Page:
An altered inflammatory activity due to functionally relevant polymorphisms of the innate immune system may influence pathways leading to labour and, therefore, impact on the frequency of preterm birth. We examined five polymorphisms of the innate immune system in a large cohort of preterm very-low-birth-weight (VLBW, n = 909) and term-born infants (n = 491) and their mothers (n = 747). The primary outcome was preterm versus term birth. Frequencies of polymorphisms in mothers of term-born infants versus mothers of VLBW infants and term infants versus preterm VLBW infants (singletons) are given. Homozygous CD14-159T: 18.5 versus 21.8% (mothers) and 19.6 versus 21.2% (infants). Homozygous interleukin IL-6-174G: 28.8 versus 38% (P = 0.018, mothers) and 30 versus 32.7% (infants). Homozygous or heterozygous nuclear oligomerization domain NOD2-3020insC: 6.9 versus 6.1% (mothers) and 5.7 versus 5.1% (infants). Heterozygous or homozygous toll-like-receptor TLR2-Arg753GIn: 6.9 versus 6.1 % (mothers) and 5.7 versus 5.1% (infants). Homozygous or heterozygous TLR4-896G: 8.1 versus 11.5% (mothers) and 11.6 versus 10.5% (infants). Although the homozygous maternal IL-6-174G genotype was found to be independently associated with preterm delivery in multivariate regression analysis, the incidence of intrauterine infection was not significantly increased in mothers of preterm VLBW-infants, carrying this or other polymorphisms of the innate immune system. The overall influence of the investigated polymorphisms on the development of preterm delivery seems moderate, since only the maternal IL6-174G genotype was associated with preterm birth and none of the polymorphisms were associated with intrauterine infection as the cause of preterm birth.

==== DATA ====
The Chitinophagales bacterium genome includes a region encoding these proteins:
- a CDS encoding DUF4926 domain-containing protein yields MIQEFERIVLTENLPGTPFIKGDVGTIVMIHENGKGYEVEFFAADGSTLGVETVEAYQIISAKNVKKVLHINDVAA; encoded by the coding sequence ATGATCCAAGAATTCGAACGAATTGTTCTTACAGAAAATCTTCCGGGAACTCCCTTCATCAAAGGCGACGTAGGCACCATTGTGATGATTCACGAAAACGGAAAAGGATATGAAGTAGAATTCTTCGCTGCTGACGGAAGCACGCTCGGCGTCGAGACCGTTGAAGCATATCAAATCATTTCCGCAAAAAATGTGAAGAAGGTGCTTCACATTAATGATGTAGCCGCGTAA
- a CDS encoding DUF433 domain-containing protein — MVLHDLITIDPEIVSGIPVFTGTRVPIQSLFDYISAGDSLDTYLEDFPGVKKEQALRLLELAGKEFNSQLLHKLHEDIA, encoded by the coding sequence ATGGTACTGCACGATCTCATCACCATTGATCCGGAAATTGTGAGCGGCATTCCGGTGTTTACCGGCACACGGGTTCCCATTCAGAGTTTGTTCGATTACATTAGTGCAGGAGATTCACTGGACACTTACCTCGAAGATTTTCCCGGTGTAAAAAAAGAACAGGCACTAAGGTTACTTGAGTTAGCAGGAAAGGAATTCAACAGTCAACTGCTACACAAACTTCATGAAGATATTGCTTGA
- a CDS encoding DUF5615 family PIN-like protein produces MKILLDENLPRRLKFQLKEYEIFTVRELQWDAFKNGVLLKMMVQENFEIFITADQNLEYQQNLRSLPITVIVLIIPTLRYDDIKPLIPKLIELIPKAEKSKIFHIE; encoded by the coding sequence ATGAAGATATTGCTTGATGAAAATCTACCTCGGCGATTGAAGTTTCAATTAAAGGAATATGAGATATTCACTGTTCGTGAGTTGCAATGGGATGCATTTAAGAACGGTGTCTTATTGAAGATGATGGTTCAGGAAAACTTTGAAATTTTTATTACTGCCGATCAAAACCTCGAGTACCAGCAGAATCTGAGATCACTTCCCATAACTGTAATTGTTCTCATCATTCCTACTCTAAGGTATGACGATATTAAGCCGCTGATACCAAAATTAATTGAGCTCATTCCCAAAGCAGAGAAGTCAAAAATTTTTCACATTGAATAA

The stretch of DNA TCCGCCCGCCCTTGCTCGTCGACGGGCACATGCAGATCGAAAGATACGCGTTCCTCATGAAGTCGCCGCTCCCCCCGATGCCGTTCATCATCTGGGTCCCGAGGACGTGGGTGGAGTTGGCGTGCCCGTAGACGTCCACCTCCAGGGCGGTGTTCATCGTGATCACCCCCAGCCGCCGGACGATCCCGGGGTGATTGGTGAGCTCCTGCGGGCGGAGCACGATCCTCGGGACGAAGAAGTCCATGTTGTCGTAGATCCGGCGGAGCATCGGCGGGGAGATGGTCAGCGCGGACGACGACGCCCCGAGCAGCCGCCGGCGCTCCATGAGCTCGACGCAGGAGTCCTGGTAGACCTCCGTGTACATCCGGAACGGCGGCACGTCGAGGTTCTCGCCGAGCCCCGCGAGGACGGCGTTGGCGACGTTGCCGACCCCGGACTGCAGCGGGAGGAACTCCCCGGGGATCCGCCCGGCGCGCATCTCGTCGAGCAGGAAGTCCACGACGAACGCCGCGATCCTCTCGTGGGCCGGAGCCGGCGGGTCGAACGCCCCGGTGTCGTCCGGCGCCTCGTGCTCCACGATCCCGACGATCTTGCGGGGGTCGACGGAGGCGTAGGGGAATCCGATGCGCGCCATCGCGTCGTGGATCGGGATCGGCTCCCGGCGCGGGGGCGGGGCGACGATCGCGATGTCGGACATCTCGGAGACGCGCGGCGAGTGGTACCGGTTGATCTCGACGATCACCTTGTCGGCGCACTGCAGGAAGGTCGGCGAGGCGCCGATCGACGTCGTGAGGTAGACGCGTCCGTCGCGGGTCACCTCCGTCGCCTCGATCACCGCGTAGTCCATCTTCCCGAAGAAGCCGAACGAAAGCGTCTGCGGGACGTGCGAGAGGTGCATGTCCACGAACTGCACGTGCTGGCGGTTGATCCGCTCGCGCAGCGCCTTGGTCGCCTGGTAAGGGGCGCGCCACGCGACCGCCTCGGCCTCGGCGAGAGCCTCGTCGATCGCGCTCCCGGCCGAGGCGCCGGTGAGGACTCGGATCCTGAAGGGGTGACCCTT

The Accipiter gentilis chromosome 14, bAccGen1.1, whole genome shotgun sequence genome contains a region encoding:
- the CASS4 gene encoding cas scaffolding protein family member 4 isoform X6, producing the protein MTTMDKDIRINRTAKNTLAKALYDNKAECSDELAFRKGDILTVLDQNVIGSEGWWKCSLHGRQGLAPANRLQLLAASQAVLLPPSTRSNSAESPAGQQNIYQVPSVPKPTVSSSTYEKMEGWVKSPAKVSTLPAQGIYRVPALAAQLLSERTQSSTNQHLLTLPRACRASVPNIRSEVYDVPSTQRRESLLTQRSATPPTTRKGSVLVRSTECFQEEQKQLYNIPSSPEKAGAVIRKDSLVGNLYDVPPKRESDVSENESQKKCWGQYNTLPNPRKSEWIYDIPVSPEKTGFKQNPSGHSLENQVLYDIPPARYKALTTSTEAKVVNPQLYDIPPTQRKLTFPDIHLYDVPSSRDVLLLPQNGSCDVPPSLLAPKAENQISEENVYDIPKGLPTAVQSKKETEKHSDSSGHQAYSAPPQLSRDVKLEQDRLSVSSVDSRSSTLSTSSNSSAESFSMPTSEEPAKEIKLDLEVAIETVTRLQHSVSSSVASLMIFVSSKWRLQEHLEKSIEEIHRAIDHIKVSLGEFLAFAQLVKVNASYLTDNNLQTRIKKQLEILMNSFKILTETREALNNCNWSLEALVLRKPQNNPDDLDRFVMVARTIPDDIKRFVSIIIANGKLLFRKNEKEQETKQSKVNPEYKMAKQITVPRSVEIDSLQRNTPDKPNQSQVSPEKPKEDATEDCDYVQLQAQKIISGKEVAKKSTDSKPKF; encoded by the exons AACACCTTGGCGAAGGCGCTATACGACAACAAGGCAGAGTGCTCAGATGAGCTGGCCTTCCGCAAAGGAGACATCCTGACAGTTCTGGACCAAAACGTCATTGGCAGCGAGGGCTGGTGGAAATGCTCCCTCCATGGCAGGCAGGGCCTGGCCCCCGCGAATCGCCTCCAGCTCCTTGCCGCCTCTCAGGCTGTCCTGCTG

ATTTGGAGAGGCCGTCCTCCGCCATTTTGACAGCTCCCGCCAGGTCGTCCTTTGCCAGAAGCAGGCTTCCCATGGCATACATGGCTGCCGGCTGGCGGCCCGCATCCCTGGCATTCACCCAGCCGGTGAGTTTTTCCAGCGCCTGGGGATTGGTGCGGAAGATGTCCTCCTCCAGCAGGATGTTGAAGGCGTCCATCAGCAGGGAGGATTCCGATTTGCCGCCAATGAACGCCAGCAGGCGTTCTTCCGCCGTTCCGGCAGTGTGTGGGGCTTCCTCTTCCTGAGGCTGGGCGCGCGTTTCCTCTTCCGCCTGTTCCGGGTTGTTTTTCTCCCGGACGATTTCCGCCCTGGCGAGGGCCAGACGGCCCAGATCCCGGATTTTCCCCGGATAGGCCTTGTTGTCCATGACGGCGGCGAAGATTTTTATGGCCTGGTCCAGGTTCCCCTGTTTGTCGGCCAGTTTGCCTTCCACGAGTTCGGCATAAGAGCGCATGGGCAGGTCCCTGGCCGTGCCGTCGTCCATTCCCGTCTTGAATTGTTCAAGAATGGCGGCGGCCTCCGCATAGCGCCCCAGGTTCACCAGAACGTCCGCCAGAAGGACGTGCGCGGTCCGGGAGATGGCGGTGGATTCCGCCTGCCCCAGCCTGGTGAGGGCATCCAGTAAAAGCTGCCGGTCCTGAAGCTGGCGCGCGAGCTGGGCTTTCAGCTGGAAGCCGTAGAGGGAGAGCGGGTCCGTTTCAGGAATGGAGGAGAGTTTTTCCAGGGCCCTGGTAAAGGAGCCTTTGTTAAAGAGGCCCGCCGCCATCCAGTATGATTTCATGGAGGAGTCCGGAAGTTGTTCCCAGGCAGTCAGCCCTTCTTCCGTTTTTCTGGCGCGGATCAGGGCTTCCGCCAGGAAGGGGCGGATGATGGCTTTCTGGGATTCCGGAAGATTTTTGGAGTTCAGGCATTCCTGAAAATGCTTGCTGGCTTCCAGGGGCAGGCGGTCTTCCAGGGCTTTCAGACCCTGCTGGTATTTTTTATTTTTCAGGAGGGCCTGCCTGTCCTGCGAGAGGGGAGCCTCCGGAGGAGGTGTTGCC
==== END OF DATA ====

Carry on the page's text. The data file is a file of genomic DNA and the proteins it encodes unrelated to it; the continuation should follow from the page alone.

Research Areas and Centers
- Academic Focus: Center for Brain, Behavior and Metabolism (CBBM)